October 04, 2001, 11:23 AM — IBM Corp.'s long-awaited p690 high-end Unix server, formerly code-named Regatta, is now on sale, the company said Thursday. The system should help IBM catch up with competitor Sun Microsystems Inc., according to industry analysts.
The p690 supports up to 32 Power4 processors running at either 1.1GHz or 1.3GHz, according to Rod Adkins, general manager for IBM's Unix business. It will start shipping in volume by December, he said.
Over the past three years, Sun has managed to take the lion's share of the market for servers running the Unix operating system, the analysts said. Sun has benefitted by putting mainframe-style features such as partitioning into its servers, and building hardware for its own Solaris operating system. While Sun managed to take a lead with Unix systems, analysts are saying IBM's new p690 servers will give the company some heavy competition and create a more competitive environment that could benefit users.
"Now Sun has some serious competition in IBM," said Jonathan Eunice, principal analyst at Illuminata Inc. in Nashua, New.Hampshire. "Some of the features IBM has are pretty sweet, and they are making Sun work for their money. From a customer point of view, it is exactly what you want."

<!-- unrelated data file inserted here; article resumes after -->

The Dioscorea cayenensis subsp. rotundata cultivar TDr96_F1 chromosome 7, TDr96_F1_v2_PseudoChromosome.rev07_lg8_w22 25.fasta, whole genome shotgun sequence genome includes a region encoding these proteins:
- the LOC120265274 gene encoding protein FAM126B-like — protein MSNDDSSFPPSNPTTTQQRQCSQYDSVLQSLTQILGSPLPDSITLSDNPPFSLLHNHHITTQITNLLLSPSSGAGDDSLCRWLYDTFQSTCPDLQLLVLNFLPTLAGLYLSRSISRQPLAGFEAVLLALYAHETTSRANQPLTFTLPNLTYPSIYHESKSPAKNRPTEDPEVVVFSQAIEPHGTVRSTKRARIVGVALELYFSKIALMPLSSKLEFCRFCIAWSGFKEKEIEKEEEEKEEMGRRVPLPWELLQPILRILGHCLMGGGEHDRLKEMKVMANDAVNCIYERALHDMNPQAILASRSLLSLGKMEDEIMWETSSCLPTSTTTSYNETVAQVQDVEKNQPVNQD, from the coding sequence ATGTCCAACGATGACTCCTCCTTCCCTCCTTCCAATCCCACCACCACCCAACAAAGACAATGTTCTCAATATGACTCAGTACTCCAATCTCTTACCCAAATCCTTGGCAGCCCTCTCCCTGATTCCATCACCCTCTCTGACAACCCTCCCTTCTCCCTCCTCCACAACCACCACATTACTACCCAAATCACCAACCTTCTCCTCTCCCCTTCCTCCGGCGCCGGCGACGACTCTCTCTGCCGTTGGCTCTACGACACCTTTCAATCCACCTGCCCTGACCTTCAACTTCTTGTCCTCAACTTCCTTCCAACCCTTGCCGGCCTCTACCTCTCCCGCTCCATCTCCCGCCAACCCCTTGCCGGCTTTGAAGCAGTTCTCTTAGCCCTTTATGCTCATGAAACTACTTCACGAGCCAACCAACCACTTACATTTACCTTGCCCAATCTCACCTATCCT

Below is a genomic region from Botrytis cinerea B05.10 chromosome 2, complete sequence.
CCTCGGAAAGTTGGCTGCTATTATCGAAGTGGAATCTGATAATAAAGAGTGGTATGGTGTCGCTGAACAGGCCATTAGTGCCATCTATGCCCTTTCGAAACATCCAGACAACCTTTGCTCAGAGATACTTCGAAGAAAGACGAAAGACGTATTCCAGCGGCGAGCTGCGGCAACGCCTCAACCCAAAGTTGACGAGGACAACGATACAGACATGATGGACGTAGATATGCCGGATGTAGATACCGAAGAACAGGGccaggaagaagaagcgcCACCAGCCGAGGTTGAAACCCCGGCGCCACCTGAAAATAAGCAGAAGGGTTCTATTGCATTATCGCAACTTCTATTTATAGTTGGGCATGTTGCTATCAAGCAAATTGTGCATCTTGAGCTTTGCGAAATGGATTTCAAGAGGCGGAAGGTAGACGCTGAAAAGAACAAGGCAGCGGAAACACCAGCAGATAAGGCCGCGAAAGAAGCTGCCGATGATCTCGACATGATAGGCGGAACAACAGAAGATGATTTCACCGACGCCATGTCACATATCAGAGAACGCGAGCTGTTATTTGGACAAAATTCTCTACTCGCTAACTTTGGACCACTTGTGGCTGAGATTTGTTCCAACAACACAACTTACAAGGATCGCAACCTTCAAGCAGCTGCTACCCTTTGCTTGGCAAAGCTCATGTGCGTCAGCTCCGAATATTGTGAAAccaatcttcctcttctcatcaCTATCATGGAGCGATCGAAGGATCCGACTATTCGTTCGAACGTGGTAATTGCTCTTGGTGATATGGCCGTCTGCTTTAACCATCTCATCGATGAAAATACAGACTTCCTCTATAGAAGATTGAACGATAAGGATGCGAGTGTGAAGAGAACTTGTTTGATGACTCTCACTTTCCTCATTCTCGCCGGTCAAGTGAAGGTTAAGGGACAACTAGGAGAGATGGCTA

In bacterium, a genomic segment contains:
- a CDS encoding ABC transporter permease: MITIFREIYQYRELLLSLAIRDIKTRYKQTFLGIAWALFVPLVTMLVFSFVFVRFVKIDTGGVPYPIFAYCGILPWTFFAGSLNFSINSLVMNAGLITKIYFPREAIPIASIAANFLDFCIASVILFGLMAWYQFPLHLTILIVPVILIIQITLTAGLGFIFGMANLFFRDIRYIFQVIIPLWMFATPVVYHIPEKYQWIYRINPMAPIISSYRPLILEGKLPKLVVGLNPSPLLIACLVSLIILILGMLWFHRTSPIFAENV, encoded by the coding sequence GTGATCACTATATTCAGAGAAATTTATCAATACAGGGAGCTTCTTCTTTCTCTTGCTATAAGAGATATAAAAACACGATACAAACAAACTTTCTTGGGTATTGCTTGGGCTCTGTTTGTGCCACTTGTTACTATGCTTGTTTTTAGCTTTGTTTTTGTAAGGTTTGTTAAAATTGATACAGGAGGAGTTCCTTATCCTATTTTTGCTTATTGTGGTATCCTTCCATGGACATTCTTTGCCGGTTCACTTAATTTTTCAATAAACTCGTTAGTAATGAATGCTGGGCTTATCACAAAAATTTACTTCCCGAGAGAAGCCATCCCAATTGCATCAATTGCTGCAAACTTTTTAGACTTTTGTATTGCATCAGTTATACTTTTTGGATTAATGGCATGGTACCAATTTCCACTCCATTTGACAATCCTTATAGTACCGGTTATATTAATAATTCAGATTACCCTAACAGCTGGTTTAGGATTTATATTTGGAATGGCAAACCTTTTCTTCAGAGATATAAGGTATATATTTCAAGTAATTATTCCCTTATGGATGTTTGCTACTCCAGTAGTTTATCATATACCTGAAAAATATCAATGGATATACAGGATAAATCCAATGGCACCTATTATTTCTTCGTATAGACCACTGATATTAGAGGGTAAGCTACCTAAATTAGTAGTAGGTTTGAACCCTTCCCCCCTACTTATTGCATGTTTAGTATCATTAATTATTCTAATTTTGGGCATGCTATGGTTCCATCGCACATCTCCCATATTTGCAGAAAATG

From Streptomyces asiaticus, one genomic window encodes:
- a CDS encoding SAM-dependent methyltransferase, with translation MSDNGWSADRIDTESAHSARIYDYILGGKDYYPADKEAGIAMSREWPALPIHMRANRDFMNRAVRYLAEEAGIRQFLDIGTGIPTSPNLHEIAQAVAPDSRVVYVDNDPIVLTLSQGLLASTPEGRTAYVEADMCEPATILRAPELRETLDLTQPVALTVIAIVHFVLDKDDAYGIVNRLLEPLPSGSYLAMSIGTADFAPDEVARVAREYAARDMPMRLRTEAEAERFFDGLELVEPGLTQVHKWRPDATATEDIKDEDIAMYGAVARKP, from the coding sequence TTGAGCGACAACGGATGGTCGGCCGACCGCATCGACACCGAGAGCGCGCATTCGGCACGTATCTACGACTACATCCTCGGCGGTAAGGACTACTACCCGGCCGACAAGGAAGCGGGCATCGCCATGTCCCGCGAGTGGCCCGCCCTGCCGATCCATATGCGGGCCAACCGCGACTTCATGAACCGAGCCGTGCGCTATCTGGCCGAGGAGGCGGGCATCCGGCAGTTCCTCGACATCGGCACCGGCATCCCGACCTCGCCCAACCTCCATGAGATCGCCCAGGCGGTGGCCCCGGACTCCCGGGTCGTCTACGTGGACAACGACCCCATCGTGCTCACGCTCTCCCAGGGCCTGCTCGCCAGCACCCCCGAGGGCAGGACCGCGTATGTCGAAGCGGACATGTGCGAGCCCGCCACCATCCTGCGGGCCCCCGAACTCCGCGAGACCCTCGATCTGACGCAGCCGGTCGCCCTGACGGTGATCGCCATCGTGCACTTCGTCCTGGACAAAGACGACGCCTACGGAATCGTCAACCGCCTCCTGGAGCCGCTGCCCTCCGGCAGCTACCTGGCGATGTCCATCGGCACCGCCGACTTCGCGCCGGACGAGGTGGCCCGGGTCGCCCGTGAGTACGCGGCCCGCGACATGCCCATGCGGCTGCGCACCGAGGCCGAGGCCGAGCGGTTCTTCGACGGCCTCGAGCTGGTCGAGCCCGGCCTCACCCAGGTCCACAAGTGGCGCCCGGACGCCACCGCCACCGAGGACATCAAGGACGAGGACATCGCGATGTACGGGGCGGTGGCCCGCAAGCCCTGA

IBM has brought some of its mainframe expertise down to the p690, Eunice said, rivaling some technologies supported by Sun for several years and giving the end users more management and stability features on a mid-range server. Users should see mid-range systems do more work for less money, he said.
IBM said it has boosted its partitioning tools for the p690, making it possible for users to create 16 virtual partitions. A single partition can be created using one processor, 1G byte of memory and one PCI (Peripheral Component Interconnect) adapter, Adkins said. Users can run either AIX 5L or Linux.
Sun still maintains some advantages over IBM with its partitioning technology The company supports up to 18 dynamic system domains on the Sun Fire 15K, allowing users to change a partition's properties on the fly.
IBM will not support dynamic partitions until the next update to AIX next year, Adkins said.
However, the p690's pricing compares favorably with that of Sun's systems, Adkins said. A p690 system with eight 1.1 GHz processors, 8G bytes of memory and 36.4G bytes of storage will start at US$450,000. A more powerful model with 16 processors and 16G bytes of memory will start at $760,000, as compared to a Sun Star Fire 15K in a similar configuration for $1.4 million, he said.
While the ability to make more changes without shutting a server down is a plus, Sun requires users to allocate four processors per domain, making IBM's technology, which requires less system resources, more flexible, Illuminata's Eunice said.